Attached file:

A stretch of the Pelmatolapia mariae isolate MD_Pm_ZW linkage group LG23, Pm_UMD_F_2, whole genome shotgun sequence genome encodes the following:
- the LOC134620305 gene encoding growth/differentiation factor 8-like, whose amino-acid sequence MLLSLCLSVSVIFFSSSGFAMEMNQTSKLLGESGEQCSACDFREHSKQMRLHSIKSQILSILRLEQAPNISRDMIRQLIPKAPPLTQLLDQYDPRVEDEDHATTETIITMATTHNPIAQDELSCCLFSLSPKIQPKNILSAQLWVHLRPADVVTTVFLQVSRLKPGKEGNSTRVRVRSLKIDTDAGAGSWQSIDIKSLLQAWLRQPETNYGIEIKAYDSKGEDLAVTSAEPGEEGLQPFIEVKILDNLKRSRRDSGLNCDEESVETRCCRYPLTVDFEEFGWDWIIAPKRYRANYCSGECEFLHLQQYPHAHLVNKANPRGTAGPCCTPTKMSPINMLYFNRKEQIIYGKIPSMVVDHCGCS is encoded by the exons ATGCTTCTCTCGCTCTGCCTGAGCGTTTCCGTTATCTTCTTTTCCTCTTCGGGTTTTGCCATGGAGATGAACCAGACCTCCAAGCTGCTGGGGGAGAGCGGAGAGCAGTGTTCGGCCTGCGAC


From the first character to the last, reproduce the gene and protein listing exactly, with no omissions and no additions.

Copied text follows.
A stretch of the Pelmatolapia mariae isolate MD_Pm_ZW linkage group LG23, Pm_UMD_F_2, whole genome shotgun sequence genome encodes the following:
- the LOC134620305 gene encoding growth/differentiation factor 8-like, whose amino-acid sequence MLLSLCLSVSVIFFSSSGFAMEMNQTSKLLGESGEQCSACDFREHSKQMRLHSIKSQILSILRLEQAPNISRDMIRQLIPKAPPLTQLLDQYDPRVEDEDHATTETIITMATTHNPIAQDELSCCLFSLSPKIQPKNILSAQLWVHLRPADVVTTVFLQVSRLKPGKEGNSTRVRVRSLKIDTDAGAGSWQSIDIKSLLQAWLRQPETNYGIEIKAYDSKGEDLAVTSAEPGEEGLQPFIEVKILDNLKRSRRDSGLNCDEESVETRCCRYPLTVDFEEFGWDWIIAPKRYRANYCSGECEFLHLQQYPHAHLVNKANPRGTAGPCCTPTKMSPINMLYFNRKEQIIYGKIPSMVVDHCGCS is encoded by the exons ATGCTTCTCTCGCTCTGCCTGAGCGTTTCCGTTATCTTCTTTTCCTCTTCGGGTTTTGCCATGGAGATGAACCAGACCTCCAAGCTGCTGGGGGAGAGCGGAGAGCAGTGTTCGGCCTGCGAC